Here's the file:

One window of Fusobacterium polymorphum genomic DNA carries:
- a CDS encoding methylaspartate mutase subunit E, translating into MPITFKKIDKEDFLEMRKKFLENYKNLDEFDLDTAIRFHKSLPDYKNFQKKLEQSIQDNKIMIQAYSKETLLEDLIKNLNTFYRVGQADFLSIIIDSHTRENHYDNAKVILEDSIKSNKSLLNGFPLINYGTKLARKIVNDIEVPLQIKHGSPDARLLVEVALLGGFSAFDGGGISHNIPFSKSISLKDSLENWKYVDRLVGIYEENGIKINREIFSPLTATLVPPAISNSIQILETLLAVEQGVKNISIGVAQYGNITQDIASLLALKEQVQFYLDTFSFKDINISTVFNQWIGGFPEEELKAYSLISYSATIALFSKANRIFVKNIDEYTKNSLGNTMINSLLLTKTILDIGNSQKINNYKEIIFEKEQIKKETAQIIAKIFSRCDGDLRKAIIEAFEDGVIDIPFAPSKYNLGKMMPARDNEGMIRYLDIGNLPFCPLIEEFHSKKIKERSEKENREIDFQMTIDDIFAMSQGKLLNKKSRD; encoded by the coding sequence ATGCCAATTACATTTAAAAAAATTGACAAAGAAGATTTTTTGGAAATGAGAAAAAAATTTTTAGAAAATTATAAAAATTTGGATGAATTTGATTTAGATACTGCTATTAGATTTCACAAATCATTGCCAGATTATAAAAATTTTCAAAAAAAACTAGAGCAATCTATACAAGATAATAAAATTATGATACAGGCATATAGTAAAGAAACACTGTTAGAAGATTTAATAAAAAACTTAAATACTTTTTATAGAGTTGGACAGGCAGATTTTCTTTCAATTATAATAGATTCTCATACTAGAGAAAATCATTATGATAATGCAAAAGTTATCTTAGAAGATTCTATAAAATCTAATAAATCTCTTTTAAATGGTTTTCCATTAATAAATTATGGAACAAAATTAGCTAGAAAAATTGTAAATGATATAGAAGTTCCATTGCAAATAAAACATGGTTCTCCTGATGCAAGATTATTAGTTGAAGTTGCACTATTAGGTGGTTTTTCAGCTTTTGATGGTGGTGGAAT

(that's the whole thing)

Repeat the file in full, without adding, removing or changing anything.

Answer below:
One window of Fusobacterium polymorphum genomic DNA carries:
- a CDS encoding methylaspartate mutase subunit E, translating into MPITFKKIDKEDFLEMRKKFLENYKNLDEFDLDTAIRFHKSLPDYKNFQKKLEQSIQDNKIMIQAYSKETLLEDLIKNLNTFYRVGQADFLSIIIDSHTRENHYDNAKVILEDSIKSNKSLLNGFPLINYGTKLARKIVNDIEVPLQIKHGSPDARLLVEVALLGGFSAFDGGGISHNIPFSKSISLKDSLENWKYVDRLVGIYEENGIKINREIFSPLTATLVPPAISNSIQILETLLAVEQGVKNISIGVAQYGNITQDIASLLALKEQVQFYLDTFSFKDINISTVFNQWIGGFPEEELKAYSLISYSATIALFSKANRIFVKNIDEYTKNSLGNTMINSLLLTKTILDIGNSQKINNYKEIIFEKEQIKKETAQIIAKIFSRCDGDLRKAIIEAFEDGVIDIPFAPSKYNLGKMMPARDNEGMIRYLDIGNLPFCPLIEEFHSKKIKERSEKENREIDFQMTIDDIFAMSQGKLLNKKSRD; encoded by the coding sequence ATGCCAATTACATTTAAAAAAATTGACAAAGAAGATTTTTTGGAAATGAGAAAAAAATTTTTAGAAAATTATAAAAATTTGGATGAATTTGATTTAGATACTGCTATTAGATTTCACAAATCATTGCCAGATTATAAAAATTTTCAAAAAAAACTAGAGCAATCTATACAAGATAATAAAATTATGATACAGGCATATAGTAAAGAAACACTGTTAGAAGATTTAATAAAAAACTTAAATACTTTTTATAGAGTTGGACAGGCAGATTTTCTTTCAATTATAATAGATTCTCATACTAGAGAAAATCATTATGATAATGCAAAAGTTATCTTAGAAGATTCTATAAAATCTAATAAATCTCTTTTAAATGGTTTTCCATTAATAAATTATGGAACAAAATTAGCTAGAAAAATTGTAAATGATATAGAAGTTCCATTGCAAATAAAACATGGTTCTCCTGATGCAAGATTATTAGTTGAAGTTGCACTATTAGGTGGTTTTTCAGCTTTTGATGGTGGTGGAAT